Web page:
PLL Strategic Plan 1997-2000

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American Association of Law Libraries Private Law Libraries Special Interest Section

STRATEGIC PLAN 1997-2000

INTRODUCTION

Since its inception in 1977, the Private Law Libraries Special Interest Section (PLL/SIS) of the American Association of Law Libraries (AALL) has sought to improve the quality and service of private law libraries by emphasizing their goals, needs and special interests, and to represent those interests and concerns within AALL and the larger community. With almost 1700 firm, corporate and independent librarian members, it is the largest special interest section of AALL. In fact, more than one-third of all AALL members belong to the PLL/SIS, making it a powerful force in the profession, and within the legal community.

As anyone connected with the industry can attest, the practice of law has undergone radical changes in the last ten years, and that, in turn, has radically affected the private law librarian. Outsourcing, budgetary constraints, space reduction, technology, the ever-changing face of the legal publishing industry -- all of these challenge our members, and in turn challenge AALL and PLL to respond to these changes through educational programming and the development of resources to help our members sharpen their skills and give them the tools they need to succeed.

While the PLL/SIS has always been extremely active, we have never before developed a strategic plan. This meant that we were choosing projects and making decisions without periodically stepping back to look at the big picture, an exercise that takes on even more importance as the environment changes rapidly. It also meant that we had nothing against which to measure our successes and failures as an association. As with most all-volunteer organizations, long-range planning is tough to accomplish, for a number of reasons. First, it requires a certain amount of continuity. PLL leaders rotate through the Executive Committee rather quickly, each with his or her own agenda, and it becomes difficult to sustain the momentum necessary to see the project through to completion. In addition, our myriad projects have been so time-consuming that it has been difficult to find the time necessary for strategic planning. And finally, with the Executive Committee members spread across the U.S., the only opportunity for face-to-face interaction has been once a year at the AALL Annual Meeting, a time which is already loaded with activity. Recognizing that the only way to actually carry out strategic planning was to carve out the time to do it, the Executive Committee of PLL met in Dallas in the first part of November of 1996. Out of that came this plan.

There are several parts to this document. The first component is an article on the process, written by JoAn Segal, our facilitator for the strategic planning session. This accurately describes the way we arrived at the results. Coming up with ideas has never been difficult for the leadership of this organization. What was lacking, at least in our estimation, was a theoretical framework - a list of ultimate goals that we wanted to achieve, and a list of criteria out of which we might choose our activities more carefully. After this process, we identified 26 activities that would help us attain our goals. Out of those, we identified the ones we thought we could accomplish, given the limited amount of time, money, and energy.

The second component to the plan is the list of activities where we would like to focus, including where these fell in regard to the vision statements we crafted, and the time line for implementation. This is the heart of the plan itself, and we urge you to read it over several times and to talk about it with your colleagues. Ask yourself: ìHow will these activities affect my ability to do my job? How will I be better off at the end of the plan than I am now?î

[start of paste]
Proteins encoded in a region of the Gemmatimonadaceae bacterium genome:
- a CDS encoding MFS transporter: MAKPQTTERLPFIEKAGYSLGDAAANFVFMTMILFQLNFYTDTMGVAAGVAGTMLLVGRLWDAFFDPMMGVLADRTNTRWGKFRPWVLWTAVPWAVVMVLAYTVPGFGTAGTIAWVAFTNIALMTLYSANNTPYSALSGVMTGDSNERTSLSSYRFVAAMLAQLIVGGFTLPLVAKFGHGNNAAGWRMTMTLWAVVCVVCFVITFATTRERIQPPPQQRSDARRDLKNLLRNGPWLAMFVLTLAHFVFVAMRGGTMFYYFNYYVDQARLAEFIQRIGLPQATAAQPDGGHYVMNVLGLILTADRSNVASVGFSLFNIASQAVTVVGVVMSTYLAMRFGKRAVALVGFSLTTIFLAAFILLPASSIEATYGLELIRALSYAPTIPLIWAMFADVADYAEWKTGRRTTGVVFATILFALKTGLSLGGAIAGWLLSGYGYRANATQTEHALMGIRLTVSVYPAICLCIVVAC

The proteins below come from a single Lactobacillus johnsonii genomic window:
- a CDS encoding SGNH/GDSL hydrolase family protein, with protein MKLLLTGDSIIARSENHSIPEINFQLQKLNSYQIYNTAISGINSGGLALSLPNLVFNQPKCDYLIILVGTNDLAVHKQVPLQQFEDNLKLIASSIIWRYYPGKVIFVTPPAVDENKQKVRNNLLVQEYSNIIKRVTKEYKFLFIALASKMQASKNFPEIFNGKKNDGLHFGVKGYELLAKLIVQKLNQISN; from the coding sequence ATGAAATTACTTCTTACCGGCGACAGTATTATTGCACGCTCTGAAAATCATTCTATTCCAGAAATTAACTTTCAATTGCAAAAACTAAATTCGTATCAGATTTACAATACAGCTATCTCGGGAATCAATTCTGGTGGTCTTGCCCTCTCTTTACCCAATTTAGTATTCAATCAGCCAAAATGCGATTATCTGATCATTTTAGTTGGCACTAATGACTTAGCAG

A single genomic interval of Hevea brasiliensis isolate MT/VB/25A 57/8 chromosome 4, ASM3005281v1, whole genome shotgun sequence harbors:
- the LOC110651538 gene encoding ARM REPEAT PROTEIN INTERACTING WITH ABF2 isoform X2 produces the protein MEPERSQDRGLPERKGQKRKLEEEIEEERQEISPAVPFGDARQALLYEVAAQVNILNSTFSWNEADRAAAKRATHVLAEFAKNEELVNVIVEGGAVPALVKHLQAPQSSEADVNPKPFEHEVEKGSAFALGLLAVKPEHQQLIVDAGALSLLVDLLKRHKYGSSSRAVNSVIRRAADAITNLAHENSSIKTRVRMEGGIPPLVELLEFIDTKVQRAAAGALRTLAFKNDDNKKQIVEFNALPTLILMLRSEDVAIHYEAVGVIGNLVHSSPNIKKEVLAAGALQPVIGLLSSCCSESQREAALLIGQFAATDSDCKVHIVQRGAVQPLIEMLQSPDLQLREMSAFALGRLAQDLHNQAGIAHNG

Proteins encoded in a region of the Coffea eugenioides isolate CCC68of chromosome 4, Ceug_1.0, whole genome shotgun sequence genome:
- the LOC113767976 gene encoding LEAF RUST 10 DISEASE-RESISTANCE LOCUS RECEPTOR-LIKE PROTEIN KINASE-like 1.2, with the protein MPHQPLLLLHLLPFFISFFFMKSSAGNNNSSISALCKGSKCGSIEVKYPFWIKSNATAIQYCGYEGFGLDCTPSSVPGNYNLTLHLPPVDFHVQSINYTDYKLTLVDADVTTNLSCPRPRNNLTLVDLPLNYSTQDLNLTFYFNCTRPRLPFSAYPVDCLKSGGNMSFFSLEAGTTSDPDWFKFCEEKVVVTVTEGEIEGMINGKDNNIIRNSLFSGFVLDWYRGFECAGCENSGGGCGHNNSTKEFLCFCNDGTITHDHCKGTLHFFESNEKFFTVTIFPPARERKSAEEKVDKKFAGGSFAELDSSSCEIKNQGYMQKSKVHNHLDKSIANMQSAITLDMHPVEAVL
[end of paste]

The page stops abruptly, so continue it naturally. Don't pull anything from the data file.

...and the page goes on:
Also included in this packet is a response form. We are interested in input from our membership which can help direct and shape our next plan. As with all strategic plans, this is a work in progress, to be fine-tuned and adjusted as we progress. While these are the areas that weíve identified as important, there is, of course, always room for discussion and comment. In fact, we welcome the opportunity to discuss this plan with the membership and listen to their concerns. We also would like to use it as a checklist, of sorts, against which we can measure, at the end of the allotted time, our successes or failures. We hope that future PLL Executive Committees will continue to build on this document, and that it will be regularly compared and contrasted to the Strategic Challenge that is developed by AALL, (which is on a different planning cycle) to make certain that our activities both flow from, and inspire, our parent organizationís planning

. On that note, the PLL Executive Committee would like to thank Roger Parent, AALL Executive Director, for his encouragement to ìthink outside the boxî and his commitment to the PLL; to Frank Houdek, AALL President, and Tory Trotta, AALL Executive Board Member (and Chair of the AALL Long-Range Planning Committee) for their assistance with formulating the plan and helping us put it in the larger context of AALL; and to JoAn Segal, our facilitator, who carried us through to the end with unfailing . enthusiasm. To the extent that the plan shines, it is due in no small part to the involvement of these individuals.

One last comment: while the PLL Executive Committee has identified these projects as ones toward which we should be working, it is the responsibility of each one of us, as members, to make them a reality. Private law librarians are working in a challenging environment, under difficult circumstances. We need each and every one of us to contribute to this organization to the best of our ability in order to keep it responsive to the ever-changing needs of the marketplace. We have a tremendous amount at stake, and if we are to succeed in our task, we need you.